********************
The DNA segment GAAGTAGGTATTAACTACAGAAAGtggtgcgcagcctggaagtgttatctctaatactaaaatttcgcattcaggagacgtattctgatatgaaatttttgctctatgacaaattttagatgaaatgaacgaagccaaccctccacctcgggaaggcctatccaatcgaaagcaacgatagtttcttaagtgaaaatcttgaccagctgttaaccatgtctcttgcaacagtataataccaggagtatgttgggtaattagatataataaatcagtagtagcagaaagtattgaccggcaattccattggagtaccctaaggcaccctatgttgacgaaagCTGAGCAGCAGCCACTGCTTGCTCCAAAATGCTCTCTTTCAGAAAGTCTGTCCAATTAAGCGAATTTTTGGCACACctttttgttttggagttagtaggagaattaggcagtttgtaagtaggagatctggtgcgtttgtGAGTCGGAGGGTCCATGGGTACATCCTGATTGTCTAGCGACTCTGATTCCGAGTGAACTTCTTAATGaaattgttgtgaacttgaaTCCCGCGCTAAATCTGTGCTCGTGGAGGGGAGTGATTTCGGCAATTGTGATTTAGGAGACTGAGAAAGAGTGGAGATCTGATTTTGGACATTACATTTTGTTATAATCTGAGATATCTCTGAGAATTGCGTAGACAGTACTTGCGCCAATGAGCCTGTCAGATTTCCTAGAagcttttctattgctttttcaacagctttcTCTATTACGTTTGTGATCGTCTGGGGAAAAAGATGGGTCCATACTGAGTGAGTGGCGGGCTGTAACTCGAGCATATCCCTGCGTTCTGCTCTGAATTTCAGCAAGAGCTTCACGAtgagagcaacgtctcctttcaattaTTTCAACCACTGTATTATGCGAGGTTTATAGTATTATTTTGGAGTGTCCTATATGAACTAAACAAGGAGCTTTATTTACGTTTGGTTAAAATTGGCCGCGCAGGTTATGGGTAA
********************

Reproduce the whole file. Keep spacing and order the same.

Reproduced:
The DNA segment GAAGTAGGTATTAACTACAGAAAGtggtgcgcagcctggaagtgttatctctaatactaaaatttcgcattcaggagacgtattctgatatgaaatttttgctctatgacaaattttagatgaaatgaacgaagccaaccctccacctcgggaaggcctatccaatcgaaagcaacgatagtttcttaagtgaaaatcttgaccagctgttaaccatgtctcttgcaacagtataataccaggagtatgttgggtaattagatataataaatcagtagtagcagaaagtattgaccggcaattccattggagtaccctaaggcaccctatgttgacgaaagCTGAGCAGCAGCCACTGCTTGCTCCAAAATGCTCTCTTTCAGAAAGTCTGTCCAATTAAGCGAATTTTTGGCACACctttttgttttggagttagtaggagaattaggcagtttgtaagtaggagatctggtgcgtttgtGAGTCGGAGGGTCCATGGGTACATCCTGATTGTCTAGCGACTCTGATTCCGAGTGAACTTCTTAATGaaattgttgtgaacttgaaTCCCGCGCTAAATCTGTGCTCGTGGAGGGGAGTGATTTCGGCAATTGTGATTTAGGAGACTGAGAAAGAGTGGAGATCTGATTTTGGACATTACATTTTGTTATAATCTGAGATATCTCTGAGAATTGCGTAGACAGTACTTGCGCCAATGAGCCTGTCAGATTTCCTAGAagcttttctattgctttttcaacagctttcTCTATTACGTTTGTGATCGTCTGGGGAAAAAGATGGGTCCATACTGAGTGAGTGGCGGGCTGTAACTCGAGCATATCCCTGCGTTCTGCTCTGAATTTCAGCAAGAGCTTCACGAtgagagcaacgtctcctttcaattaTTTCAACCACTGTATTATGCGAGGTTTATAGTATTATTTTGGAGTGTCCTATATGAACTAAACAAGGAGCTTTATTTACGTTTGGTTAAAATTGGCCGCGCAGGTTATGGGTAA